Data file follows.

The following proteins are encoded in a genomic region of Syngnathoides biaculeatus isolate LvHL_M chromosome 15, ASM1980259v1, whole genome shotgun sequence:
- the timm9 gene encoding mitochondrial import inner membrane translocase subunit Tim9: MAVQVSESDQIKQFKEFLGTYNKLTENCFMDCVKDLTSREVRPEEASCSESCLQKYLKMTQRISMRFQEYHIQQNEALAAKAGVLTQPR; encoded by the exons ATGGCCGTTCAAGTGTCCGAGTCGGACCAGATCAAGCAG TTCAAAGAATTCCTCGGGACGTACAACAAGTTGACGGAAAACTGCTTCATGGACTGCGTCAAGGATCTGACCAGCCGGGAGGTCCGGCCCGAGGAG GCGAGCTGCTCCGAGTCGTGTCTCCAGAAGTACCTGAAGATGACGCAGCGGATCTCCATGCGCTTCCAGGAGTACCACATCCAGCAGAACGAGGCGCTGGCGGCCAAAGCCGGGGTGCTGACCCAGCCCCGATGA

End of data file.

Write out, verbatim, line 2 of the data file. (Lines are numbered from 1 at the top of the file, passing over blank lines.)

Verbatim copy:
- the timm9 gene encoding mitochondrial import inner membrane translocase subunit Tim9: MAVQVSESDQIKQFKEFLGTYNKLTENCFMDCVKDLTSREVRPEEASCSESCLQKYLKMTQRISMRFQEYHIQQNEALAAKAGVLTQPR; encoded by the exons ATGGCCGTTCAAGTGTCCGAGTCGGACCAGATCAAGCAG TTCAAAGAATTCCTCGGGACGTACAACAAGTTGACGGAAAACTGCTTCATGGACTGCGTCAAGGATCTGACCAGCCGGGAGGTCCGGCCCGAGGAG GCGAGCTGCTCCGAGTCGTGTCTCCAGAAGTACCTGAAGATGACGCAGCGGATCTCCATGCGCTTCCAGGAGTACCACATCCAGCAGAACGAGGCGCTGGCGGCCAAAGCCGGGGTGCTGACCCAGCCCCGATGA